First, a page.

The Trust argued that it was necessary to prorate her holiday pay in this way to reflect the fact she only worked for part of the year.

To do otherwise would mean that she would receive a much greater percentage of her annual earnings as holiday pay than a "full-year" worker or a part-time worker. She would get 5.6 weeks of full pay despite having worked only term-time weeks, while a full-year worker would have done up to 46.4 weeks' slog just to get the same money. The Trust's approach was also in line with Acas' guidance at the time for calculating the holiday pay of casual workers.

As the Trust's new method resulted in Ms Brazel receiving less holiday pay than was previously the case, she brought a claim for unlawful deduction from wages. She was unsuccessful before the Employment Tribunal, but the Employment Appeal Tribunal (EAT) and the Court of Appeal both agreed that her holiday pay should be calculated in accordance with the WTR (i.e. the Calendar Week Method) and there was no justification for the Trust departing from the plain (using the word loosely) statutory language.

The Supreme Court's Decision

The Supreme Court has dismissed the Trust's appeal and agreed with the approach adopted by the EAT and the Court of Appeal. The Trust should have stuck with its pre-September 2011 approach and calculated Ms Brazel's statutory leave and pay entitlement in accordance with the relevant provisions of the WTR. In other words, it should have used the Calendar Week Method and not the Percentage/12.07% Method.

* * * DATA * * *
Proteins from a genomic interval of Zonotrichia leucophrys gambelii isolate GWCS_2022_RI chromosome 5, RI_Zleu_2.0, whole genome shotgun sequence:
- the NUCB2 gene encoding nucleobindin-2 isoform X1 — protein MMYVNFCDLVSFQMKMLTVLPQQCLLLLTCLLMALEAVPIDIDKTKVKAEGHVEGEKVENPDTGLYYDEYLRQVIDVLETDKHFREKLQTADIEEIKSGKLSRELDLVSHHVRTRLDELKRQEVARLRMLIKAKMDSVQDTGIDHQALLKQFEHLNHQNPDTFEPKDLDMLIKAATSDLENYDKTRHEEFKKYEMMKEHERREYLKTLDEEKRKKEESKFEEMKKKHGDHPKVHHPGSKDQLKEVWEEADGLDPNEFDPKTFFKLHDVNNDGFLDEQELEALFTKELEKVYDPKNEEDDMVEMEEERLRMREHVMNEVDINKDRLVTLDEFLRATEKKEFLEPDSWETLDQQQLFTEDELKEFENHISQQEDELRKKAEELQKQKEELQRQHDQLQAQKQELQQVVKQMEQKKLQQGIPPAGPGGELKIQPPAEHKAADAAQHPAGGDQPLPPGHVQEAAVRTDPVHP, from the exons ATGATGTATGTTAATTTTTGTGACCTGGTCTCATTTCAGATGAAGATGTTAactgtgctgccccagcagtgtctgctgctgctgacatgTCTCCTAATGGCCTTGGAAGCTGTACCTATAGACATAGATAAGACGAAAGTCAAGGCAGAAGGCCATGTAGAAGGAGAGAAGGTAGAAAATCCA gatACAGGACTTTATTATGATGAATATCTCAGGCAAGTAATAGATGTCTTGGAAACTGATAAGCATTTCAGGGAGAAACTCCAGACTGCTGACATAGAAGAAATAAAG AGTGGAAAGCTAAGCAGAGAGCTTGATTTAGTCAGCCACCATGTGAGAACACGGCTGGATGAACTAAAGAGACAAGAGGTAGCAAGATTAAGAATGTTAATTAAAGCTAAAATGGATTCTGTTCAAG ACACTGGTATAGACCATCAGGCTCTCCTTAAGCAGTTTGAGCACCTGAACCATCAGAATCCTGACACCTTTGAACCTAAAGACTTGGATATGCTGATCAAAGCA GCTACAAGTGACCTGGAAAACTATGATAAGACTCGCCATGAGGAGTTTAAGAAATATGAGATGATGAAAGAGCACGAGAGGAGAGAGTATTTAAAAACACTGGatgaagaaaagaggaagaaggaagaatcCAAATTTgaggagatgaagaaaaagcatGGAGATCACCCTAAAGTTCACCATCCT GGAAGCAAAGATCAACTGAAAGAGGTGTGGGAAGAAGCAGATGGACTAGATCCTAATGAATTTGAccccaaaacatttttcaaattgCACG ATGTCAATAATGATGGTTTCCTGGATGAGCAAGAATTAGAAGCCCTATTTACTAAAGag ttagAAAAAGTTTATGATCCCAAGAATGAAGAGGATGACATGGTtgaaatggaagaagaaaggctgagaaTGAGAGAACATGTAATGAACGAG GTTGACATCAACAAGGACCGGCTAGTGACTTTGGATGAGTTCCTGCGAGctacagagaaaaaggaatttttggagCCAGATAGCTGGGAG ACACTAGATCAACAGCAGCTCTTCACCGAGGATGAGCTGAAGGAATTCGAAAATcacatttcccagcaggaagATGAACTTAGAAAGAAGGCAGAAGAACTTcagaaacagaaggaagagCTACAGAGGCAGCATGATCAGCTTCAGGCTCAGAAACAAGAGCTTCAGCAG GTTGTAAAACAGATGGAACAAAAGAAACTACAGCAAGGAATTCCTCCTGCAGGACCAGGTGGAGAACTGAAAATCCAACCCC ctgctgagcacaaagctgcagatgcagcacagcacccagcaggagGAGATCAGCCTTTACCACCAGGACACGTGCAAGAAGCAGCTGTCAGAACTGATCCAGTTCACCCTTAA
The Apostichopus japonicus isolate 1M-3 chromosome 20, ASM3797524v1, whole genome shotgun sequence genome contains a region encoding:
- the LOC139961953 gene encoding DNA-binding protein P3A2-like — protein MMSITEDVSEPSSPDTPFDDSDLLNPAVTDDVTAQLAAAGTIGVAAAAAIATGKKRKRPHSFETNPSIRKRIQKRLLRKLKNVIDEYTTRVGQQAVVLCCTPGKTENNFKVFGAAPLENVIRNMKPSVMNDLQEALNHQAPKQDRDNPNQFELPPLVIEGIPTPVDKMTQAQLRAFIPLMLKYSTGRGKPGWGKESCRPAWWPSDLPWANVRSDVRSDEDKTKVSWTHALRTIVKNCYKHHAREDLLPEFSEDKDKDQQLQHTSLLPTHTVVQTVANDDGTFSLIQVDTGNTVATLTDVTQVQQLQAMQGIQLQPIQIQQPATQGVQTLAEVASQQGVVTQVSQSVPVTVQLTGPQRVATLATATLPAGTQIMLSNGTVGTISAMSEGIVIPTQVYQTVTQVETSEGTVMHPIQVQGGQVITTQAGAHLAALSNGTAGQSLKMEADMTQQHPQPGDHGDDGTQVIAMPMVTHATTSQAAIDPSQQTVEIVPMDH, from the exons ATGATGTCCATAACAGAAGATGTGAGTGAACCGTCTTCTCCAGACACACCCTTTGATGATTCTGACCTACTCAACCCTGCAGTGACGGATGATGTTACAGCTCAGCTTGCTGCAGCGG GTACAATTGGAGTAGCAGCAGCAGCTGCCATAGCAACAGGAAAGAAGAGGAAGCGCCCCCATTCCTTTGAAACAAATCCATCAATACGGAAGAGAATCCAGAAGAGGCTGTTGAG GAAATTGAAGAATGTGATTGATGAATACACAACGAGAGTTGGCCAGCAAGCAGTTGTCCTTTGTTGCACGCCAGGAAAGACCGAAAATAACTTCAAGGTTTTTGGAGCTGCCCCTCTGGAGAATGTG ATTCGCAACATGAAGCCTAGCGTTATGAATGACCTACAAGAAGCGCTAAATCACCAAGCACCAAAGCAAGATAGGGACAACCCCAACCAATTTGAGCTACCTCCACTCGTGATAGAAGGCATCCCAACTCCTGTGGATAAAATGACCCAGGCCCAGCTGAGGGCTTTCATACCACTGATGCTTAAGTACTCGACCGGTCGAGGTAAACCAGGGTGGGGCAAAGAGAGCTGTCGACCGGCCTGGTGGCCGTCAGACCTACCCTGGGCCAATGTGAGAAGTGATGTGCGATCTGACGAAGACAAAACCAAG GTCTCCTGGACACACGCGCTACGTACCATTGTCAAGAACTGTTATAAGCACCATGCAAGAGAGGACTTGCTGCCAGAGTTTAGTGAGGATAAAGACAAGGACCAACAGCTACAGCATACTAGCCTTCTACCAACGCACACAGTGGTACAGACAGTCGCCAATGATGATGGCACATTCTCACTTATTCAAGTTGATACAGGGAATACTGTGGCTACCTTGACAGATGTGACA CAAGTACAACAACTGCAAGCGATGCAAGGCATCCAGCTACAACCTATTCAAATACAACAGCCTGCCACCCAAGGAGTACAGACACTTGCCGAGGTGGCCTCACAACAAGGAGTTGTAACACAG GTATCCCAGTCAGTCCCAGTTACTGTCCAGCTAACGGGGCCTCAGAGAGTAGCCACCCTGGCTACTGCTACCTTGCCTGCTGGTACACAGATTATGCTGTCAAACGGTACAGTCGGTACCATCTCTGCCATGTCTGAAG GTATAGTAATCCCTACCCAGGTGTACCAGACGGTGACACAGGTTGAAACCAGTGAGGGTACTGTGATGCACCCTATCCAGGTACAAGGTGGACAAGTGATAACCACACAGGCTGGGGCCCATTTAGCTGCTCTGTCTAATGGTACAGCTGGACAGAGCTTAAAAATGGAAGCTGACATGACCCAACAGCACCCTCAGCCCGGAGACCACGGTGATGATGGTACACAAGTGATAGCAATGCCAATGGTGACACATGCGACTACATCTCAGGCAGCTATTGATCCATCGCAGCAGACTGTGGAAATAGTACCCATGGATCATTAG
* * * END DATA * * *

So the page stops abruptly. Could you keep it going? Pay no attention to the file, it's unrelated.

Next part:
The Supreme Court concluded that the amount of leave to which a part-year worker under a permanent contract is entitled is not required under EU law to be, and under domestic law must not be, prorated in this way to be proportional to that of a full-time worker. It acknowledged that the Calendar Week Method put Ms Brazel in a more favourable position than some full-time workers, in the sense that the amount of pay she received for holiday represented a higher percentage of the total pay she received over the year compared to someone who worked all 46.4 weeks of the year, but said that it did not regard "any slight favouring of workers with a highly atypical working pattern as being so absurd as to justify the wholesale revision of the statutory scheme". The incorporation into the WTR of the definition of an average week's pay in the ERA 1996 for the purposes of determining holiday pay including for those who work irregular hours was a choice made by Parliament and was not to be interfered with by the courts. Parliament's choice was that this should be calculated in accordance with a 12week reference period ignoring weeks in which no pay is received. It could have opted for the 12.07% Method but did not, and although that method acted as convenient shorthand for the strict entitlements under the WTR for many employers and employees, that did not make it compliant with them.